Working in many different languages across multiple projects means it's often a pain to remember how to build all the different components. How to run all the ad-hoc automation tasks. Or even what the build command is for this programming language ecosystem. For example, Clojure projects use
boot. A Java project could use
gradle. Python will use
setup.py, while Django will use
If you primarily use only one programming language and you know its build tool inside and out, then you can stop reading here. This article is primarily for the lazy polyglot who wants to stop remembering all these disparate details.
Scenario One: One Project, Many Commands
In this scenario, you're mostly working on one main app all day. Your company's monolith, for example.
Let's say you're working in a Django project. To run the Django unit tests you run:
DJANGO_SETTINGS_MODULE=myapp.settings.local_test python manage.py test
Now, I'm lazy. I don't want to have to remember these two commands, their environment variables, or their arguments. What I normally do in this situation is write a simple Makefile.
test: test-py test-js test-py: DJANGO_SETTINGS_MODULE=myapp.settings.local_test REUSE_DB=1 ./manage.py test test-js: node_modules/.bin/gulp test
Now when I come back to this project, I only have to remember to run
make test, and all my tests get run.
(In my real Makefile I use .PHONY targets to tell Make that these names don't correspond to actual files.)
For this example, I only created a test target, but the common targets I like to use are:
dist. These targets create a common protocol I can depend on. They also serve as a form of executable documentation for how to do one of these tasks.
Makefiles can get pretty hairy, pretty quickly, so the minute a task starts getting hard to read or maintain, I'll write a separate script to perform the task, then just delegate to the external script within the Makefile.
Why Make? Because it's ubiquitous and it's easy to install.
Scenario Two: Many Projects, Many Commands
In this scenario, you're working on many different projects. Maybe one microservice in your ecosystem is written in Erlang, the next is in Java, and the next is in Go.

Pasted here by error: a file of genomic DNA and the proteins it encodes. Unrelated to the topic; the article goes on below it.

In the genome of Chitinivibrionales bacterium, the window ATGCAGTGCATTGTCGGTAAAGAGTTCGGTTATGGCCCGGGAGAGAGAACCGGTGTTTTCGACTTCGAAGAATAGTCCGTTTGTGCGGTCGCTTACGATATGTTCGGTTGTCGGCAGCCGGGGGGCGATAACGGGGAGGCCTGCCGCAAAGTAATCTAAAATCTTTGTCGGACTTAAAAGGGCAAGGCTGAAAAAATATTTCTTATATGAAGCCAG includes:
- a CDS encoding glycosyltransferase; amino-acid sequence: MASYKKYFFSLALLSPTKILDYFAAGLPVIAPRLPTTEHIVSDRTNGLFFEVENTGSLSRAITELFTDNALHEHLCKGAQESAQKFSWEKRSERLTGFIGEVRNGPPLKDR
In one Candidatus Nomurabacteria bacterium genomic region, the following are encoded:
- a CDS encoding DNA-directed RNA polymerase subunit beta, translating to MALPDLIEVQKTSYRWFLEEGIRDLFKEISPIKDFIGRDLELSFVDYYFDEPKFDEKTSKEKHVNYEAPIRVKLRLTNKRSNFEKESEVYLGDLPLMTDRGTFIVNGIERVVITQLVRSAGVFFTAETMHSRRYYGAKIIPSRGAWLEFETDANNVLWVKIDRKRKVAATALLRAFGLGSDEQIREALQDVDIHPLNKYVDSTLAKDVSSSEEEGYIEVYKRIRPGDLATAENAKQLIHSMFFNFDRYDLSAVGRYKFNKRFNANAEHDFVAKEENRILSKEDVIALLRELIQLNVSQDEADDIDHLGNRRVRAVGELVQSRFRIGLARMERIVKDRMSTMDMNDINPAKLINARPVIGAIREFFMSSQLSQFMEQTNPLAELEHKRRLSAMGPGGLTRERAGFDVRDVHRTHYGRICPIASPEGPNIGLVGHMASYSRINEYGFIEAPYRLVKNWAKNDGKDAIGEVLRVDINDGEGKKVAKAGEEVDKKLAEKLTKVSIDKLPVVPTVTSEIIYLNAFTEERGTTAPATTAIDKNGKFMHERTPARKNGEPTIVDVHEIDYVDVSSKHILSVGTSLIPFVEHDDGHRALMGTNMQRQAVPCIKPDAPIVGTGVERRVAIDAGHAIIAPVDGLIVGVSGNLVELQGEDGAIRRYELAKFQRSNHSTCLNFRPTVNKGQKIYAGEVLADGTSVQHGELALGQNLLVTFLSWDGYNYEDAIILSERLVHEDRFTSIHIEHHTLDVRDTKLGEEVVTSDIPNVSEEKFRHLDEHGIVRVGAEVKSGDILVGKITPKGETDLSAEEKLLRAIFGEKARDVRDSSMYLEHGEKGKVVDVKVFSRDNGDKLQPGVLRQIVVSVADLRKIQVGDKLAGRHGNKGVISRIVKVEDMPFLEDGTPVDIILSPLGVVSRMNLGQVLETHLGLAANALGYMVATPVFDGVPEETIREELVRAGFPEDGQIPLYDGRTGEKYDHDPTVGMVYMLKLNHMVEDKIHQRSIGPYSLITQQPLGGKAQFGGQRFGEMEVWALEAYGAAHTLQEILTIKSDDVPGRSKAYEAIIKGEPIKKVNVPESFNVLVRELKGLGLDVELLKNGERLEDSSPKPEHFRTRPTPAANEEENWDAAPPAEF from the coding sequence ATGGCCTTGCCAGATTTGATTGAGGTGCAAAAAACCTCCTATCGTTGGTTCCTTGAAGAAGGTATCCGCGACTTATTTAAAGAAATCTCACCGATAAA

The strategy I prefer here is to use what GitHub Engineering calls, "Scripts to Rule Them All".
The "Scripts to Rule Them All" technique is essentially creating a consistent set of scripts in each project. For example, in each project's directory there would be a
script folder with the following scripts:
script/bootstrap- Installs / updates all dependencies.
script/setup- Sets up a project to be used.
script/test- Runs the tests.
script/cibuild- Invoked by continuous integration servers to run tests.
script/server- Starts the app.
As you can see, like the Makefile from Scenario One, we're in essence creating a protocol. Whenever you check out a project, you know you can depend on running
script/setup to get started, and
script/test to run your tests. These scripts can call each other to compose functionality. For example,
script/cibuild, will probably call
script/test to actually run the tests.
This is a powerful pattern, and I encourage you to read the entire GitHub Engineering article to learn more.
New team members just have to learn the protocol. After that, they can get started quickly on any of the projects.
If you adopt a project build protocol, then you can use it to leverage automation. Imagine how easy it would be to configure a continuous integration server if all your projects used the same build steps.
- Check out the project source code.
Imagine how much easier it would be to automate deployments when all your apps use the same protocol to start up?
- Check out the project source code.
Less Documentation Required
Most projects have a README that describes how to set up a developer's environment to run the tests and start the server. Go install these packages, start the database service, set some environment variables, etc.
If you adopt a project build protocol, you don't have to document these steps explicitly all the time. Delegate to the protocol instead. The build scripts are executable documentation. That means you should give variables good names, and add useful comments like you would your production code.
Every project has mundane details you have to keep track of: how to build it, test it, and run it. And every programming language has its own build ecosystem. Don't get bogged down in these details, but abstract them away. I've illustrated two ways to do it. I bet you can think of more. What's important is that you and your team agree on a protocol and stick to it. Once you do, you've got one less thing to think about.